By Hillel Aron
By Joseph Tsidulko
By Patrick Range McDonald
By David Futch
By Hillel Aron
By Dennis Romero
By Jill Stewart
By Dennis Romero
|Illustration by Dana Collins|
Workers at Loews Santa Monica Beach Hotel might have wondered if Father Guido Sarducci were making a comeback when they received a memo from management warning of a possible visit from a pro-union spokesman “dressed as a priest . . . to gain entry into people’s homes.”
It wasn’t the Saturday Night Liveimpostor priest who precipitated the letter, however, but rather Father Juan Romero, pastor of St. Clement’s Catholic Church in Santa Monica. Romero’s visits to two parishioners who work at Loews — one the mother of a volunteer receptionist at the parish — were not made to push the current organizing drive by Hotel Employees & Restaurant Employees Local 814, Romero says. But, he adds, “I do speak on behalf of the church in the area of peace and justice, and the church believes strongly in the right to bargain collectively.”
Romero assures us he was not masquerading as a man of the cloth, but instead has been duly ordained by the Catholic Church since 1964. About a dozen clerics of several faiths have been meeting one-on-one after work with Loews employees to discuss their anxieties about job security and ethical issues involved in the union struggle.
The pastors and many of their colleagues were outraged by the management memo, which charged the church with acting as “a political tool of the union.” Paradoxically, the letter also cited Cardinal Roger Mahony’s long-resolved conflict with cemetery workers as evidence that the church was not really pro-union.
About 20 clergy gathered at Loews to seek an apology from general manager Patricia Claremont. Then, after being told she was out of the building, they left behind several letters of protest. One of the letters, co-signed by 39 religious leaders, referenced the long history of clerical involvement in labor battles, including the Reverend Martin Luther King Jr.’s last campaign with Memphis strikers and the struggles led by the United Farm Workers. It also pointed out that Old Testament prophets put the sin of “defrauding the laborer of his just wages” on a par with adultery and sorcery.
“Your behavior demonstrates exactly why workers do not trust management at your hotel,” said another note, from the Reverend James Conn, Methodist minister and former mayor of Santa Monica.
“We were mistaken and we apologized,” says Loews chain spokesman Jeff Stewart from New York. Claremont telephoned Romero and said no disrespect had been intended to him or his church, Stewart adds, and letters of apology were mailed to the other clergy. Meanwhile, the union is continuing its organizing campaign.
The bride wore white, the groom a tuxedo, and both were a little nervous. But this was no typical American wedding: Tokyo banker Masaki Najima and piano teacher Mayumi Yamaguchi spoke hardly a word of English. And their luxury sedan dropped them off in the middle of the holiday shopping frenzy on Rodeo Drive.
The Beverly Hills wedding is the latest craze in Japan’s ongoing love affair with American pop culture. Each year, more than 100 Japanese couples descend on Rainbow Wedding, a glass-enclosed pagoda that functions as a wedding chapel inside the Rodeo Collection designer shopping mall.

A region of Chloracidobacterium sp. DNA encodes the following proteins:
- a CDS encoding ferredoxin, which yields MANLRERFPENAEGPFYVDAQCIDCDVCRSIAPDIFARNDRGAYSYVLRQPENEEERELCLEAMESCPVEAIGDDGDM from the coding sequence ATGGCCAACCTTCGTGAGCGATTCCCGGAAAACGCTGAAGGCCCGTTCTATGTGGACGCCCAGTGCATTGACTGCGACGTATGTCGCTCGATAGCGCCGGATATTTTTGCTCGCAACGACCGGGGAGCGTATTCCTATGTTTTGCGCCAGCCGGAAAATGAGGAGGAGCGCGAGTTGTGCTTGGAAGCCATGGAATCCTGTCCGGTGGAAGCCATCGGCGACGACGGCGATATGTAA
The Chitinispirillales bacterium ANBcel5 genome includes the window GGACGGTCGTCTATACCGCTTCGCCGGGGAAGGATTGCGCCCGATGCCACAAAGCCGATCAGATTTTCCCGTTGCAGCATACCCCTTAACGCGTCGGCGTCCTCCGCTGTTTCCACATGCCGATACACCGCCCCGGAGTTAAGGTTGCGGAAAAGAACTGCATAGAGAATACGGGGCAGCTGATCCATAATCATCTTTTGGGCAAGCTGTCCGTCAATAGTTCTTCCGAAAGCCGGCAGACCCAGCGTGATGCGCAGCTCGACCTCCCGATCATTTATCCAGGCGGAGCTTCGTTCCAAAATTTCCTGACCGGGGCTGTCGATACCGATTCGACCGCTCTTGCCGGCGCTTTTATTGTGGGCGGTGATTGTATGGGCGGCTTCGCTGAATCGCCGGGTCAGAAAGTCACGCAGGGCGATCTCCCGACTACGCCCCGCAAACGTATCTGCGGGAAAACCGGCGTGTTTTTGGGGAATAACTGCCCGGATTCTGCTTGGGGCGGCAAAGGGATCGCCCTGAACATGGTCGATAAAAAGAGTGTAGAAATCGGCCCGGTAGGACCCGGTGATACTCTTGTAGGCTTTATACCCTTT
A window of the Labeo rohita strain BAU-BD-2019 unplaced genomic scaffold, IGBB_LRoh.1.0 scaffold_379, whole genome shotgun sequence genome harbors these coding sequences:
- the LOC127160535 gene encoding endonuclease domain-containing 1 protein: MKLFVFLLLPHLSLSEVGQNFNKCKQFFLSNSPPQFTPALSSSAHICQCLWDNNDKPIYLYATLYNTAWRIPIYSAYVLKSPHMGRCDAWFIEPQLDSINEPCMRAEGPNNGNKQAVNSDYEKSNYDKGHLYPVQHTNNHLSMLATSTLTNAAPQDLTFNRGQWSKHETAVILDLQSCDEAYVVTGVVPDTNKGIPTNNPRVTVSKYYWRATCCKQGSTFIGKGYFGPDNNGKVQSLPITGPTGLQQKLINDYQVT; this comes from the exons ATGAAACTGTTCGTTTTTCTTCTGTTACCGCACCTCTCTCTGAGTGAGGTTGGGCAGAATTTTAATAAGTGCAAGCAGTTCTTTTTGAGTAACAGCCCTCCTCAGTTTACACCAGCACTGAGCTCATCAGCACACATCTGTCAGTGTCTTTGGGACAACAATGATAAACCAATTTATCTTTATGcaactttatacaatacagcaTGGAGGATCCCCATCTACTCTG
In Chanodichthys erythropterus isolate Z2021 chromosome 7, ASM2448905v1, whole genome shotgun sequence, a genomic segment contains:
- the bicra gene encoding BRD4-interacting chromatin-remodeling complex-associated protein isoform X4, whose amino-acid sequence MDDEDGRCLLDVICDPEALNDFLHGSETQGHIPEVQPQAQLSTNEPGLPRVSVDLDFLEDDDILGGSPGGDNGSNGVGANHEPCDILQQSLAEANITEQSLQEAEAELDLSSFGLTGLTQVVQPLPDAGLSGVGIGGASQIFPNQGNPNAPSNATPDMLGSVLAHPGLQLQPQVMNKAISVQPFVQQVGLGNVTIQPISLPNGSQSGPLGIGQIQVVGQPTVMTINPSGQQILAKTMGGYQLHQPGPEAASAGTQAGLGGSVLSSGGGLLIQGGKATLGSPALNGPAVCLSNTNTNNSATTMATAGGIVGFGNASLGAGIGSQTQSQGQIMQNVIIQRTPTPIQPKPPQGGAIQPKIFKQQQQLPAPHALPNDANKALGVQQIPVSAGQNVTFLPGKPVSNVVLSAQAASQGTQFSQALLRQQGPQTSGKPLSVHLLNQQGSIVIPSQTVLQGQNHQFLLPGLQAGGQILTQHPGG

Some of the newlyweds are tourists, hoping to duck Japan’s famously extortionary wedding prices; even with the added airfare, Rainbow Wedding’s $600-to-$3,000 fees are a bargain. Others come to enact a fantasy inspired by the Beverly Hills shopping scene in the Richard Gere–Julia Roberts film Pretty Woman, Rainbow manager Satoko Maruta explains.
“For Japanese people, Beverly Hills and Rodeo Drive are a big deal,” says Maruta. “After the movie Pretty Woman, it is a romantic dream for young women to get married in Beverly Hills.”
For Najima and Yamaguchi’s late-December nuptials, Maruta greeted them with a bow and a soft “Omedeto”(Japanese for congratulations). Shoppers stopped to stare as a Japanese photographer and a videographer, both hired for the event, coaxed the couple into posing for sidewalk photos.
Najima had opted for the $2,000 wedding package, which included a limousine, rental wedding gown and tux, photos, video, cake, and nonalcoholic champagne. Yamaguchi smiled nervously as Reiko Saito, the wedding coordinator, went over the English vows, ring-exchange etiquette and the proper way for Najima to lift his bride’s veil. Maruta hovered behind the bride, fixing her train.
“It is a beautiful day for a wedding,” said the minister, Pastor David Shook, as the Wedding March Processional sounded and the couple began their walk down the red carpet to the flower-adorned stage. The ceremony lasted only 10 minutes; the couple uttered their “I do’s” on cue.
The cake cutting that followed did not go as smoothly. Najima and Yamaguchi tried mightily to follow Maruta’s directions on feeding each other by hand, but succeeded only in smearing each other’s faces with pastry. (OffBeat has seen many American couples do worse.) Entwining arms for the traditional champagne toast appeared to perplex the Japanese, but it went off without a hitch. The afternoon ended with a “Kampai!” (traditional Japanese cheer).
“Any plans for the evening?” OffBeat asked. Not really, Yamaguchi replied. The happy couple returned to their hotel to relax before the long flight back to Tokyo the next day.